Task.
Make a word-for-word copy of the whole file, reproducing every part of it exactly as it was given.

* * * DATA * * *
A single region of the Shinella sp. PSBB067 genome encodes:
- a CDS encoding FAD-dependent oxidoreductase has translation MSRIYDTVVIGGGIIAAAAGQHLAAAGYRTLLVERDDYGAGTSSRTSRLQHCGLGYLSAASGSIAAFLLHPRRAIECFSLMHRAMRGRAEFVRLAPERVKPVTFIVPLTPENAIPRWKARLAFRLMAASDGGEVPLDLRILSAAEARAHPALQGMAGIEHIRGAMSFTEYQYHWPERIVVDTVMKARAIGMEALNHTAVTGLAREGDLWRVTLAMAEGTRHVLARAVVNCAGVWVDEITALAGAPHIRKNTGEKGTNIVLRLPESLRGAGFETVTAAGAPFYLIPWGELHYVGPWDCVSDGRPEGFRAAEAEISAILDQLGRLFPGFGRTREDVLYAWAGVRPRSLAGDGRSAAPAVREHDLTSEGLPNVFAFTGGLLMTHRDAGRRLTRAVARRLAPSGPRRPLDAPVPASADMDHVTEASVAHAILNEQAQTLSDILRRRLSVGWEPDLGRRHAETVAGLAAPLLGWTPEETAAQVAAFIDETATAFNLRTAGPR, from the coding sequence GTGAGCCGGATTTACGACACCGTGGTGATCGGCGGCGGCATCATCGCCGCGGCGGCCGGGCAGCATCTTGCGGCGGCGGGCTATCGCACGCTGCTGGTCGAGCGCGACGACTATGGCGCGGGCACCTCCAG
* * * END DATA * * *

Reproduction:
A single region of the Shinella sp. PSBB067 genome encodes:
- a CDS encoding FAD-dependent oxidoreductase has translation MSRIYDTVVIGGGIIAAAAGQHLAAAGYRTLLVERDDYGAGTSSRTSRLQHCGLGYLSAASGSIAAFLLHPRRAIECFSLMHRAMRGRAEFVRLAPERVKPVTFIVPLTPENAIPRWKARLAFRLMAASDGGEVPLDLRILSAAEARAHPALQGMAGIEHIRGAMSFTEYQYHWPERIVVDTVMKARAIGMEALNHTAVTGLAREGDLWRVTLAMAEGTRHVLARAVVNCAGVWVDEITALAGAPHIRKNTGEKGTNIVLRLPESLRGAGFETVTAAGAPFYLIPWGELHYVGPWDCVSDGRPEGFRAAEAEISAILDQLGRLFPGFGRTREDVLYAWAGVRPRSLAGDGRSAAPAVREHDLTSEGLPNVFAFTGGLLMTHRDAGRRLTRAVARRLAPSGPRRPLDAPVPASADMDHVTEASVAHAILNEQAQTLSDILRRRLSVGWEPDLGRRHAETVAGLAAPLLGWTPEETAAQVAAFIDETATAFNLRTAGPR, from the coding sequence GTGAGCCGGATTTACGACACCGTGGTGATCGGCGGCGGCATCATCGCCGCGGCGGCCGGGCAGCATCTTGCGGCGGCGGGCTATCGCACGCTGCTGGTCGAGCGCGACGACTATGGCGCGGGCACCTCCAG